How to Make a Bottle Rocket with Terrific Scientific

HOW TO MAKE A BOTTLE ROCKET

Did you know you can make a bottle rocket out of a few everyday items you’ve got in your kitchen?

Recently, we were invited to try our hands at creating our own bottle rocket by the team at Terrific Scientific, a brand new BBC online hub that is hoping to inspire kids (and parents) around the country to try their hand at home-made science experiments.

There are stacks of ideas on the Terrific Scientific Hub!

So, fancy yourself a rocket scientist? Here’s how we made our home-made bottle rocket – check out the video at the end of this post to see if we got it to fly (and – let’s keep things real – how many attempts it took us).

DIY Bottle Rocket

You will need:

  • An empty plastic bottle and a cork that fits tightly into the top – we had to experiment a bit and open more than one bottle of Prosecco to find a cork to fit our cordial bottle, because I am nothing if not a devoted parent.
  • White vinegar – enough to fill your bottle around a quarter full.
  • Bicarbonate of soda – 1-2 dessert spoons full.
  • Straws for legs
  • Sticky tape
  • One sheet of kitchen roll
  • A spoon

Method

  • Turn the bottle upside down and use sticky tape to attach the straws to the side of your bottle so they pop up about an inch over the bottle top. These will then give your rocket four little ‘feet’ to stand on.
  • Next, using the spoon, place one dessert spoon of bicarb (for a 500ml bottle) in the middle of a half sheet of kitchen roll. If you’re using a larger bottle, simply use 2 spoonfuls and a whole sheet of kitchen roll. Twist the ends to make a little ‘sweetie’ package with the powder inside. Don’t twist too hard unless you like coughing your way through a dust cloud. #TopTip. Set aside.
  • Fill your bottle about a quarter full with vinegar. Screw on the top for now.
  • Now it’s time to take everything outside. On some level ground, check that your rocket will stand up (we used a garden table because, frankly, I’m 42 31, and I’m not speedy enough to the required movements involved on the ground)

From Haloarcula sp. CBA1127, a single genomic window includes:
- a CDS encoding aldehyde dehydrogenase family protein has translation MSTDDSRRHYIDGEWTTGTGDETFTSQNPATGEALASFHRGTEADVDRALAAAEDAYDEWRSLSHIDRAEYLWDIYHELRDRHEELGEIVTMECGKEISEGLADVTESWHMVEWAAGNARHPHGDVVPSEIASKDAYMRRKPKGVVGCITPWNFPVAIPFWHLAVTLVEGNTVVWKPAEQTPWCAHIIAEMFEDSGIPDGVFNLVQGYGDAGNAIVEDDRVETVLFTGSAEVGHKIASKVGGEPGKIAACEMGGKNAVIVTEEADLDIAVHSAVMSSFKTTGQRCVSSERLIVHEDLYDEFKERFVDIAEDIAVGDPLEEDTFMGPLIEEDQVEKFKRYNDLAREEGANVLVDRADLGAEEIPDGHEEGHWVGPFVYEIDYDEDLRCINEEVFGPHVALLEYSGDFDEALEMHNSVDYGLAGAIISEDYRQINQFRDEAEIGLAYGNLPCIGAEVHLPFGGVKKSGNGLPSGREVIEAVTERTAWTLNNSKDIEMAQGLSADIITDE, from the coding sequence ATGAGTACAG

• Persuade children, dogs and other vulnerable householders to stand at least five paces away from the rocket.
  • Next, take the top of your rocket bottle, and slide the bicarb package into the bottle , then plug the top with your cork – quickly! Take it from someone whose wardrobe now has a definite aroma – the bottle will explode VERY quickly and you need to be out of the way.
  • Turn the bottle over and place on the launch pad. Hopefully it will fly. Here’s our attempt:

Whether or not our rocket actually left the ground, Flea was excited to see the powerful reaction between the vinegar and bicarb. She understands that the two chemicals react together to make Carbon Dioxide, and this builds up and expands until the pressure pops the cork out of the bottle. See? It’s educational, AND cool.

 

Some little things to note if you’re going to try this out :

  • Make sure you rinse the vinegar away afterwards, it’s not good for the plantlife.
  • If vinegar gets on your clothes (yep) wash them right away
  • If the rocket didn’t take off, it might be that your cork wasn’t a tight fit – try wrapping it in tape to make it more snug, and let the pressure build up.
  • Try using a bit more vinegar and a bit more bicarb – or using fresh if yours have been sitting in the cupboard too long!

 

About 

Sally is a full-time blogger and founder of the Tots100, Trips100, Foodies100 and HIBS100 communities, along with the MAD Blog Awards. She spends a bit too much time on the Internet. She’s also a very happy Mum to Flea, the world’s coolest ten year old.

1 Comment

  1. 24th February 2017 / 11:28 pm

    Wow, that went well in the end! I like that you included all the attempts and didn’t just make it look easy! This sounds like a great resource, I don’t think my two are ready for rockets yet but we’ll certainly check out some more basic experiments.
    Nat.x
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